The latest version of Android, known as Jelly Bean, is now found on a quarter of all Android devices… sort of. In the first week of every month, Google (GOOG) publishes Android version distribution numbers that break down the market share of each individual software version. The numbers were traditionally based off devices that “checked-in” with Google’s servers, however the company has decided to update its calculation methods to better reflect active Android and Google Play users. The numbers are now based on devices that download apps or at least update apps from the Play store each month.
Google’s new method for compiling the figures has resulted in Jelly Bean’s market share jumping from 16.5% in March to 25% in April, while Ice Cream Sandwich got a slight bump from 28.6% to 29.3%. The market shares of Gingerbread and Froyo continue to fall, now accounting for less than 50% for the first time ever. Gingerbread was found on 39.8% of Android devices, down from 44.2% in March, while Froyo dropped from 7.6% to 4%.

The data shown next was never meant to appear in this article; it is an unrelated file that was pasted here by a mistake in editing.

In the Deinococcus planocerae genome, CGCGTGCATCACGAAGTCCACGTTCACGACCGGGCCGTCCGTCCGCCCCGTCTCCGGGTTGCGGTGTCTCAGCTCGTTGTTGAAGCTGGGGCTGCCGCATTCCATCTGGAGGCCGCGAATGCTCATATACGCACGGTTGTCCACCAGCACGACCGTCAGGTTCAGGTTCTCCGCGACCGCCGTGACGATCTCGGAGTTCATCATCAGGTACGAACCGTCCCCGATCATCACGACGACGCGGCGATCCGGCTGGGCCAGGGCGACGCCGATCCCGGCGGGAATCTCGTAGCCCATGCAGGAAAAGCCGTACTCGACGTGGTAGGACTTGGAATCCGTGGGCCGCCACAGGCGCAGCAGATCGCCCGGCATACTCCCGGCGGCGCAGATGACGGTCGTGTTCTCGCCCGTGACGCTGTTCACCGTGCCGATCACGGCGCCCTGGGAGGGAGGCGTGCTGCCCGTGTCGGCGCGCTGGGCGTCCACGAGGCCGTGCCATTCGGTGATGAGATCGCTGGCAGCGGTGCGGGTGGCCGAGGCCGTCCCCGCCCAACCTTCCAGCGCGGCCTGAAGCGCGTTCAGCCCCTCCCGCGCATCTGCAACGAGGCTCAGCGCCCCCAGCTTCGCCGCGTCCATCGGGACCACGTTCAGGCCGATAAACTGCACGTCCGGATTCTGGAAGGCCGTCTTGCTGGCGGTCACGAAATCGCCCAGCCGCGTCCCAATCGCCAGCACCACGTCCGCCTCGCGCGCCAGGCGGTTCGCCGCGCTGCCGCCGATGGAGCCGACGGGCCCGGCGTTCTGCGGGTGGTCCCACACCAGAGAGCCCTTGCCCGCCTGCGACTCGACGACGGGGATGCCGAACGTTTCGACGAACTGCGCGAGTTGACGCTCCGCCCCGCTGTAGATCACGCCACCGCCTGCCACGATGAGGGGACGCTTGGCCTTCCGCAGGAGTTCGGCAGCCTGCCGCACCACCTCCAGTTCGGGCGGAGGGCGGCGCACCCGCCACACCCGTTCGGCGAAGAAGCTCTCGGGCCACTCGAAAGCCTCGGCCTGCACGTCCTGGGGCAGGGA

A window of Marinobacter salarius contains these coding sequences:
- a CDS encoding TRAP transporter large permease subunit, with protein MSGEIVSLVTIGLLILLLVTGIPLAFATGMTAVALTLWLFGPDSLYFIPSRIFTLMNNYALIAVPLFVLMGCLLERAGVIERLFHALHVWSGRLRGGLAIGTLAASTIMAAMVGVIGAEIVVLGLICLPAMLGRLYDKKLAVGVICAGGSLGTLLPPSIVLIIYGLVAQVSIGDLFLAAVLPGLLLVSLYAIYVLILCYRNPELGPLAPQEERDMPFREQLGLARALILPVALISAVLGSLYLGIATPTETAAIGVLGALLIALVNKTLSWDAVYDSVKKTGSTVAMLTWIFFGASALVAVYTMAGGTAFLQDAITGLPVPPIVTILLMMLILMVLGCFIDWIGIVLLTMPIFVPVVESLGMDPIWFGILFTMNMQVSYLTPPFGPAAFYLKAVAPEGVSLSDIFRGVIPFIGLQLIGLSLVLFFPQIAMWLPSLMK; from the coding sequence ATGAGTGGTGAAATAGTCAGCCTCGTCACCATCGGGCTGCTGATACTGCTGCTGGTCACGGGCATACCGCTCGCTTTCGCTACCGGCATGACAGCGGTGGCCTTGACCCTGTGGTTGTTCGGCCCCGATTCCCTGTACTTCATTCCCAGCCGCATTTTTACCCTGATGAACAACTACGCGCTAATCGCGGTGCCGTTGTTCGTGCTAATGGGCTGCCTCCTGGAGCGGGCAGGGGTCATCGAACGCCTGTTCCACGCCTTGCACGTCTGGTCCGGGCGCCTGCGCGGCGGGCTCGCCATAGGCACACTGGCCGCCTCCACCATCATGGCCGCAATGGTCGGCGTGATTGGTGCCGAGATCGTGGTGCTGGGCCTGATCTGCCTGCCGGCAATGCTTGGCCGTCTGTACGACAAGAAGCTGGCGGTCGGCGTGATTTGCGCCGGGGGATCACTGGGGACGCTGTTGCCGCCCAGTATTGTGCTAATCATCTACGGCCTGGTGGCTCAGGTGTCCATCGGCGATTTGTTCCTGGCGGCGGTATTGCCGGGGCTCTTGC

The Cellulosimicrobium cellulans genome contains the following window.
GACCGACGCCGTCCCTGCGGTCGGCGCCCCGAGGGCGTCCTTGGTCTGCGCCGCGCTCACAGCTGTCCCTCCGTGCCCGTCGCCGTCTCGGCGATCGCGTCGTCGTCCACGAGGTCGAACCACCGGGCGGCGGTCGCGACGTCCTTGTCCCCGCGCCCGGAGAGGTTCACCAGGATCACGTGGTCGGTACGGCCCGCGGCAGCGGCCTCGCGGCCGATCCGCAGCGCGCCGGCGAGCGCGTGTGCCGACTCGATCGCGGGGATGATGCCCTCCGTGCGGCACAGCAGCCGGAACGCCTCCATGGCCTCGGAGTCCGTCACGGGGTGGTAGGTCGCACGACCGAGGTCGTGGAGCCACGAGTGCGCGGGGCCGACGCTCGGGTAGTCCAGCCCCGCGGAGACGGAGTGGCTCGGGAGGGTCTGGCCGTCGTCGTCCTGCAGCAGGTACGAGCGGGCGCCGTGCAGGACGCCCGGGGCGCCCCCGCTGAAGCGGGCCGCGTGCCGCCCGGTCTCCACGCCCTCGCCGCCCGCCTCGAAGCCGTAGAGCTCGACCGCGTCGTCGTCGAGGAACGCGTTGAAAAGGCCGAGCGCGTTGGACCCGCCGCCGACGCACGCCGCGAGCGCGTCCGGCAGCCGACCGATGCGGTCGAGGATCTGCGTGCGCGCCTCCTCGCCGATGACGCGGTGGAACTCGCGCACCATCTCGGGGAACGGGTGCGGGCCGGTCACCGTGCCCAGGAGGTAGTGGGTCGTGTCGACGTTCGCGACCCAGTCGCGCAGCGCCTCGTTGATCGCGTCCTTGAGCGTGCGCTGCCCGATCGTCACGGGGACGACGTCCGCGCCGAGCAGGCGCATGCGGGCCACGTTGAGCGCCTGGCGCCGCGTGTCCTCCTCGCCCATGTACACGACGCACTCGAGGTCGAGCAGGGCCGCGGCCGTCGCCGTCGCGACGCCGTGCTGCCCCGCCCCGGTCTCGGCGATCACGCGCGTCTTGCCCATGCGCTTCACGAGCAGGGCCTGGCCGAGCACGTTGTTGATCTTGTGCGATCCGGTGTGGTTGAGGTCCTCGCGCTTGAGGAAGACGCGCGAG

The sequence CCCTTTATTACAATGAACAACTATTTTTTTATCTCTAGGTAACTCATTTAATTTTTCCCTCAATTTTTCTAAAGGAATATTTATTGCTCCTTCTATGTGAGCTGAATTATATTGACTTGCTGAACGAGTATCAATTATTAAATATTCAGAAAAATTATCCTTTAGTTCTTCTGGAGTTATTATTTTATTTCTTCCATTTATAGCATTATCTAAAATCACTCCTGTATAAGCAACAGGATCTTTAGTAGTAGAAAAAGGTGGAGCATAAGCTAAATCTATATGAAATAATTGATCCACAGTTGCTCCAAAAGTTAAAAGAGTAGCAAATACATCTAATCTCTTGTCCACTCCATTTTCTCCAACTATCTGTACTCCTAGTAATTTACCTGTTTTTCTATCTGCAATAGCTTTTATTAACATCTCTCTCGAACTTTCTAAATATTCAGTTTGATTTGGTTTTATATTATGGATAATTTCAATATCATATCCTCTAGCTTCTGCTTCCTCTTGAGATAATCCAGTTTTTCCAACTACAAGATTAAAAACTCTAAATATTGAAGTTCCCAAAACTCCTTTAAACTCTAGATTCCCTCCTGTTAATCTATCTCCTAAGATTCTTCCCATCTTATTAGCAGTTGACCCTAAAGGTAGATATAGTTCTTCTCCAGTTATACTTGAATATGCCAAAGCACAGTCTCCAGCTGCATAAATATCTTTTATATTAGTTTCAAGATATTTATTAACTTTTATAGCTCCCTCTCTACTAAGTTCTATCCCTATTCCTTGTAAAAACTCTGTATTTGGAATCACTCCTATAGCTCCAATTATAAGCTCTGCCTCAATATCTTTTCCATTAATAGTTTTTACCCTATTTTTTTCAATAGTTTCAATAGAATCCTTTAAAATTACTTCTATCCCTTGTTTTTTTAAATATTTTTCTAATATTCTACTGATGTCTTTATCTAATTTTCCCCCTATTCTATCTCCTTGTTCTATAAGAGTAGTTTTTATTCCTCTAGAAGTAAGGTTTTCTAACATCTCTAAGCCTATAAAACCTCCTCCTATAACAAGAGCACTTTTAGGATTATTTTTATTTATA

The new calculations paint a far more useful picture of the Android landscape for developers, who now will have a better idea of the addressable markets for each Android version. In terms of using the figures as a guide for true Android version market share or distribution, however, the figures are now less accurate as they do not account for many users with older Android versions in emerging markets who do not download new apps or update their current apps regularly.